Taking A Stand: Family Court

Yesterday, I went to court. I got the courage to finally stand for what I believe in, justice. While justice isn’t easily obtained, especially in current events with the senseless killings, I was going to stand up for myself. Since the birth of my child, I have been a 'single' mom, even while in my previous relationship. I did all the work. Too many times people are quick to say, "Well, you're the mother. That's what you're supposed to do." I call bullshit. While having a child wasn't in my plans, it happened and I stepped up to the plate. I love my child, but I did not create her by myself. I'll admit, I was very naive. I thought I could change him. I thought if I stuck it out, like so many women beforehand, things would get better. It did not. I had a child with someone I knew wasn't ready for that kind of commitment. I saw the signs early, and ignored them because I was already too far along. 

Here are some real truths: Just because you are the custodial parent (child lives with you), does not mean you can make legal decisions (like obtaining a passport) or move out-of-state, without consent of the other parent. If both parents are on the birth certificate, then you both have equal amounts of jurisdiction over the child's well being. When both parents find that "happy place" to raise their child together, things are pretty harmonious. However, if that is not that case, your hands are tied until you have sole custody, or legal documentation to make any major decisions in regards to the child. As a mother, I needed protection. I wanted to make sure I could make those decisions without having to fight. I believe in fairness, and I've always been open about any decisions considered.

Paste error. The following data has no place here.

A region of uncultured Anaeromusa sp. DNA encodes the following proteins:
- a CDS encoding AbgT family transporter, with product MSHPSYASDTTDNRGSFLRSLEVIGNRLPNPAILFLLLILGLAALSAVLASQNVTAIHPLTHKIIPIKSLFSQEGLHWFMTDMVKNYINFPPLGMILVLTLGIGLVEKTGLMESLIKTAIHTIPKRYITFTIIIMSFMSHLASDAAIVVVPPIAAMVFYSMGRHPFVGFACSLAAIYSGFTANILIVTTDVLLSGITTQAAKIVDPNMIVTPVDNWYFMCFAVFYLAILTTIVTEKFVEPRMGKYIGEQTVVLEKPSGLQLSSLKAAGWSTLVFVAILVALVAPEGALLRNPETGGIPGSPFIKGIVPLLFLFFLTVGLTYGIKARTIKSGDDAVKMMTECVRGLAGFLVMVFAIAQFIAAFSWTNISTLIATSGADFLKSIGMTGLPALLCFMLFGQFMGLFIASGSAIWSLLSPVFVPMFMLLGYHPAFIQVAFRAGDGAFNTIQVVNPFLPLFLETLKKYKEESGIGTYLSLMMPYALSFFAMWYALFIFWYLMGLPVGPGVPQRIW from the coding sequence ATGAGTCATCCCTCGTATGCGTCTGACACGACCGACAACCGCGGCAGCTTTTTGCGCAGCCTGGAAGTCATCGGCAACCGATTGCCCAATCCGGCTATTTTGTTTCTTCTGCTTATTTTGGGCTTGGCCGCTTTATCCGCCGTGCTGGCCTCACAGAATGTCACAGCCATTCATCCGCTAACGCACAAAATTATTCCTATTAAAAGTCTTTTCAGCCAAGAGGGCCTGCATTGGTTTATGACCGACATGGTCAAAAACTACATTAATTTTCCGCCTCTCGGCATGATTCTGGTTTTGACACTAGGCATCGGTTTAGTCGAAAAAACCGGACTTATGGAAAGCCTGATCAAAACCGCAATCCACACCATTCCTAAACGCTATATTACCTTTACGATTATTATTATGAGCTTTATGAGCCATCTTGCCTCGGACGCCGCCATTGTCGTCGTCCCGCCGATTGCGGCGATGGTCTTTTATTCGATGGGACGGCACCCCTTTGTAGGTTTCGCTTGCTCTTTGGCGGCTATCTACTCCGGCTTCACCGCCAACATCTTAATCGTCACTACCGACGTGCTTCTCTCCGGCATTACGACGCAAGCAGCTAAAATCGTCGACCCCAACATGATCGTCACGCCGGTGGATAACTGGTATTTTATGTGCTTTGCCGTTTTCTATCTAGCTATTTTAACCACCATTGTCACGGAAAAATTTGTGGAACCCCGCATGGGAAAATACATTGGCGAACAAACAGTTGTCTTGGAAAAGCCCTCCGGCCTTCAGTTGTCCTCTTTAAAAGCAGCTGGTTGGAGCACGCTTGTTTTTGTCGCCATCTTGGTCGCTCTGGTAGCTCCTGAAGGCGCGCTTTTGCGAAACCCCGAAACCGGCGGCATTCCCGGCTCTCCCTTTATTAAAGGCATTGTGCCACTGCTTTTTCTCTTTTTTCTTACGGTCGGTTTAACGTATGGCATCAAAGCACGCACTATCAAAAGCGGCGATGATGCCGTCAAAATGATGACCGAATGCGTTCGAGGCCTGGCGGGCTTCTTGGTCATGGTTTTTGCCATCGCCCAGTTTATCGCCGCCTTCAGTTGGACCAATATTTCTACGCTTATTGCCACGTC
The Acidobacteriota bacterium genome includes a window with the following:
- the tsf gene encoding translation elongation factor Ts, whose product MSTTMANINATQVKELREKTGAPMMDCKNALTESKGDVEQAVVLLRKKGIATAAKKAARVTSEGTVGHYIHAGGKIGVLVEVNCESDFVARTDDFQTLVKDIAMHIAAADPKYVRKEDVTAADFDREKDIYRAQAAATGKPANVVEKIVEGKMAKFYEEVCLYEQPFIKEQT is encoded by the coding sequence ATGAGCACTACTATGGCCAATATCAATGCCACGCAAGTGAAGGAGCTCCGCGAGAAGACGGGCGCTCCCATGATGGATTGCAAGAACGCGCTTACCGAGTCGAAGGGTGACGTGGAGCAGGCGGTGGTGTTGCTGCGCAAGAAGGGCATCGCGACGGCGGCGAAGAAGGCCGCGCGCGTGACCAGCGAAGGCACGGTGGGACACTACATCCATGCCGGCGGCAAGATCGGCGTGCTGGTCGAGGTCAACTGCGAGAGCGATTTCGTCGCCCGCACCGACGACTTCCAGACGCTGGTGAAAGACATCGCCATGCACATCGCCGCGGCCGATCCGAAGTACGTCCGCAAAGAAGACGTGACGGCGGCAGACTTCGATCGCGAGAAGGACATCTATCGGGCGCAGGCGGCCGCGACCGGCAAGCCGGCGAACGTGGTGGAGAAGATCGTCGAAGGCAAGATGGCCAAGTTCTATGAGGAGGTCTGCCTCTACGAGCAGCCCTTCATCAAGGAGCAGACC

This isn't a post to bash the father of my child, or men (or mothers who don't take care of their responsibilities). This is me letting you know to not be afraid, to go out and get your justice. In my opinion, parenthood was not designed to be put on the shoulders of one person. If you have the opportunity to get help then do it. It took situations like this for me to know my strength. I know I did nothing wrong but give a voice to my child. I've forgiven her father, but that does not change my views on parental responsibilities. It is not for me to pass judgment on a person's character; I can only be accountable for myself.

If this is something you're considering, please make sure it's about the child, and not vengeance. The court system has sometimes failed those who have done right, but fell victim to a parent seeking revenge. Things always work out better when you have taken the higher road. Preparing for court, write down everything. I got some legal advice to write out a "custody plan," and how I wanted it to be. This helped me be clear, and focus on the most important factor, my child. Her relationship with her father is important to me, and I hope they can continue to build. Unfortunately, I did not keep receipts. I advise everyone, men and women, to keep receipts, even just for tax purposes. This will help make everything clear on who paid for what, and the amounts. Court isn't emotional, it's about facts, and facts don't lie. 

The process was long. I waited for 6 hours before my case was tried. However, I remained patient. It really takes courage to get in front of someone who's essentially a stranger and talk about personal business. What made it worse was we had to do it in a room full of strangers; our cases were tried together. Both parents are scrutinized. The questions asked are to shake you up, and can make you feel inferior. Like, "If it were that bad, why didn't you file sooner?” I felt speechless at times. I'd never been to court, and I didn't know what to expect. I guess it's a scare tactic to see who's telling the truth. Either way it had to be done. Don't give up hope.  

I walked into the courtroom with the strength of all my ancestors, and any parent who've been in this situation. It was not easy, but now I am free.

- @ayanaiman

Ayana Gibbs9 Comments